The presence of such unusually acidic proteins in the molluscan shell matrix is known from the pioneering work of Meenakshi et al. [48], Crenshaw [7] and Weiner and Hood [49], and has been further confirmed by several investigations [50-54]. However, because of the technical challenges of isolating and purifying these acidic proteins, reports of their primary sequence are rare [55-58]. To our knowledge, the Asp-rich protein detected here, together with MSP–1 extracted from the calcitic foliated layer of Patinopecten shell [55], is one of the most acidic molluscan SMPs described to date. Although there are several theoretical models regarding the function that these acidic proteins play in the process of shell formation [59], to date only a few in vivo functional studies that have tested these theories [56].

Blue mussel shell protein (BMSP)-like

Our MS/MS analyses of a Coomassie Brilliant Blue-stained band with an apparent molecular mass of ∼160 kDa (b1 in Fig. 1) identified peptides on the genomic scaffold sca_149. After re-evaluating this genomic locus with an ORF-finding tool (Fig. S3), we identified a protein with a calculated molecular mass of 173 kDa. Two molluscan SMPs shared sequence similarity with this novel L. gigantea protein: BMSP–220 (derived from the blue mussel Mytilus galloprovincialis; G1UCX0); and Pif-177 (derived from P. fucata; C7G0B5) (Fig. 6). These proteins all possess von Willebrand A, peritrophin-A chitin-binding and RLCD domains. The M. galloprovincialis BMSP [60] and the L. gigantea BMSP-like proteins also possess a laminin G-like (LamGL) domain and a poly(T) domain between the von Willebrand A domain and the LamGL domain. The M. galloprovincialis BMSP and the L. gigantea BMSP-like proteins also share the highest sequence similarity in these domains. The P. fucata Pif protein was recently shown to bind both CaCO3 and chitin, and by RNAi to play a role in nacre formation in vivo [56]. Given that L. gigantea does not form nacre it will be interesting to determine the function of the L. gigantea BMSP-like protein.

Figure 6.

BMSP-like SMPs isolated from the shell of L. gigantea. Schematic representations of the primary structure of L. gigantea BMSP-like, M. galloprovincialis BMSP and P. fucata Pif proteins. von Willanbrand A, peritrophin-A chitin-binding (CB), RLCDs and LamGL domains are indicated. Sequence similarity scores between selected domains are the percentage of amino acid identity.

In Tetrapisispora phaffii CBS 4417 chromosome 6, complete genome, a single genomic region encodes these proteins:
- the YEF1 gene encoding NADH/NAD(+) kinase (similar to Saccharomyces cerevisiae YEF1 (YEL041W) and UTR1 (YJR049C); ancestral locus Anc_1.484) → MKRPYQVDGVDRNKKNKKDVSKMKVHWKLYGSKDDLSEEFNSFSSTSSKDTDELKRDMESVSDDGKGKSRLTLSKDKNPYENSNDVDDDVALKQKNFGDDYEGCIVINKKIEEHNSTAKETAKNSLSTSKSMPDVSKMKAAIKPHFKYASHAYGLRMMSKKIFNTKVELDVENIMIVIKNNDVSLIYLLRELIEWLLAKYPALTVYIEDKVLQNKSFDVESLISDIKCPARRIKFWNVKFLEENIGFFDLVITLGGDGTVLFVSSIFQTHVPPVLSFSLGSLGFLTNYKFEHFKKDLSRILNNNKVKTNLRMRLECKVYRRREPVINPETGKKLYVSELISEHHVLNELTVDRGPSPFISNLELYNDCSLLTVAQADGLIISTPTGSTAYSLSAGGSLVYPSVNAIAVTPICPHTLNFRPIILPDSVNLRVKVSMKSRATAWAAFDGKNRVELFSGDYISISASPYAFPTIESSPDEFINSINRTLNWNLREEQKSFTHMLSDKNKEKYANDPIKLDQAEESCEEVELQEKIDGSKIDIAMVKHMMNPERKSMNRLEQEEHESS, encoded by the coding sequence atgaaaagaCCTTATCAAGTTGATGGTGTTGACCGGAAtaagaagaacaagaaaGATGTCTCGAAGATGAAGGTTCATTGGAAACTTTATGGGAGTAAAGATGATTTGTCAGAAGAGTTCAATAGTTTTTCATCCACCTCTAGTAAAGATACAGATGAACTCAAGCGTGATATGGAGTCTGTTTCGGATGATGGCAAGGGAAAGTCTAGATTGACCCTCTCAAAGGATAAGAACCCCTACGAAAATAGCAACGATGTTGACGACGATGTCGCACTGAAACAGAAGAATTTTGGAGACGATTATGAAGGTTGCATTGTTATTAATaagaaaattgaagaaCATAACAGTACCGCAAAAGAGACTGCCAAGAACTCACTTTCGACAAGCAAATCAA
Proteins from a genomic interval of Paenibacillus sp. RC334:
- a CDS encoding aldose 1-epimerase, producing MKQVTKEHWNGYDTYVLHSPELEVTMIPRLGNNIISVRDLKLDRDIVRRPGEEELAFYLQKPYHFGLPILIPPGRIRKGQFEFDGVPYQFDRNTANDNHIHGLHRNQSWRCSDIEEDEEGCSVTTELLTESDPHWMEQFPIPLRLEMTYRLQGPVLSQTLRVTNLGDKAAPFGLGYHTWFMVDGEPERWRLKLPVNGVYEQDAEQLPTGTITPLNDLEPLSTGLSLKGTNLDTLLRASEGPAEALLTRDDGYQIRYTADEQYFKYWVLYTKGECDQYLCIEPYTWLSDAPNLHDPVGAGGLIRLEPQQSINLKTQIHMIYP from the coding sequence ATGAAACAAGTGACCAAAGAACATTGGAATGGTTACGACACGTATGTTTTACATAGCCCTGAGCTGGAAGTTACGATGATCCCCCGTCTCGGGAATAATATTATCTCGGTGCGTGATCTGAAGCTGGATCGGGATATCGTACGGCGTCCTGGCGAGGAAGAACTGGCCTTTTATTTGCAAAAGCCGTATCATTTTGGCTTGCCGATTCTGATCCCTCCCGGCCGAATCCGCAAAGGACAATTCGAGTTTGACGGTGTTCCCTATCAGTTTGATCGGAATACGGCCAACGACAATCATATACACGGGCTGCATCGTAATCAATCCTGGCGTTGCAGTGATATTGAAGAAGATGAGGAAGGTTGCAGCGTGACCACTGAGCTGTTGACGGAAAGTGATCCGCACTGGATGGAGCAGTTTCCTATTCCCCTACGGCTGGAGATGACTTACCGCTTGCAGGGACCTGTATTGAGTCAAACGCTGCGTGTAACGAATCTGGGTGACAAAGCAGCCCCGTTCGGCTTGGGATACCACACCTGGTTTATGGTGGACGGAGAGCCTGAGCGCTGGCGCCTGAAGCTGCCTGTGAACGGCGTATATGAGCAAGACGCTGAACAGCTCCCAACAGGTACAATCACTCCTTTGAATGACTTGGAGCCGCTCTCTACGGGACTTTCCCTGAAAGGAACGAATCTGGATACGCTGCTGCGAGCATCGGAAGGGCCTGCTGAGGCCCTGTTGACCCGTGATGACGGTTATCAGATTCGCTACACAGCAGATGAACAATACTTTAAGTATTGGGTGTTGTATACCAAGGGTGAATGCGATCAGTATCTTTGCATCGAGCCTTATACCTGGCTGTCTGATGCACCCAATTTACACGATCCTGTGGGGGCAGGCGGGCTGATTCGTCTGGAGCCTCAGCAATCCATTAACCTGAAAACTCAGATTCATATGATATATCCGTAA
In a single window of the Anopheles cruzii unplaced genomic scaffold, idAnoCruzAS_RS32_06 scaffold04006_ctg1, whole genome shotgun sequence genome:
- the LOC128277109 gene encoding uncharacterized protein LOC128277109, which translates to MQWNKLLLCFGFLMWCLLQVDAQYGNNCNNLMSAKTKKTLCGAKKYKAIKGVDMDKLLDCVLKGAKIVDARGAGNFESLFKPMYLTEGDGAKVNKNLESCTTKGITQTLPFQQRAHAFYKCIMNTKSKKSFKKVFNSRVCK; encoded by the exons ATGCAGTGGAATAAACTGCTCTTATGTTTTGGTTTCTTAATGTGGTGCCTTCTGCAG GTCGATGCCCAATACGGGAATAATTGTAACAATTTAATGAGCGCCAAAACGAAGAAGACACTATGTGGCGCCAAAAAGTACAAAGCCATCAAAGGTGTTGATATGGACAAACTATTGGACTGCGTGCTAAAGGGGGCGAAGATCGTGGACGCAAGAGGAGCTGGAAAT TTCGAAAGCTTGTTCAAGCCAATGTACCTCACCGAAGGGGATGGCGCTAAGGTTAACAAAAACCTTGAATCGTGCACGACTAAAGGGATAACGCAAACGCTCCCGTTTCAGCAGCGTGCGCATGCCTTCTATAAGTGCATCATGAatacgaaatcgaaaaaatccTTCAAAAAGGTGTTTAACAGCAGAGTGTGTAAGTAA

Epidermal growth factor and sona pellucida domain-containing SMPs

We also detected two similar proteins (LUSP–17 and LUSP–24) each containing two epidermal growth factor (EGF)-like domains, and one zona pellucida (ZP) domain in their C–termini. Although separate EGF-like and ZP domains are commonly encountered in organic matrix proteins associated with calcification processes [20, 61, 62], the presence of both domains in one protein is more uncommon. Previous proteomic investigations have described one similar protein from the shell matrix of the pacific oyster Crassostrea gigas [25], and two from the Pinctada shell matrix [27]. A sequence alignment of these latter proteins with the two EGF-like SMPs of L. gigantea is presented in Fig. 7, and illustrates the strong conservation of each domain. LUSP–17 and LUSP–24 are also located on the same genomic scaffold (sca_66). This, in combination with their high degree of sequence identity (79%), strongly suggests that they originated from a gene duplication event.

Figure 7.

Two EGF-like SMPs isolated from the shell of L. gigantea. A sequence alignment of EGF-like proteins retrieved from the shell of L. gigantea (B3A0R6 and B3A0S3) against C. gigas (P86785), and P maxima (P86953 and P86954). Signal peptides (yellow), EGF-like (green) and ZP (blue) domains are highlighted. Stars at the end of each sequence indicate a stop codon.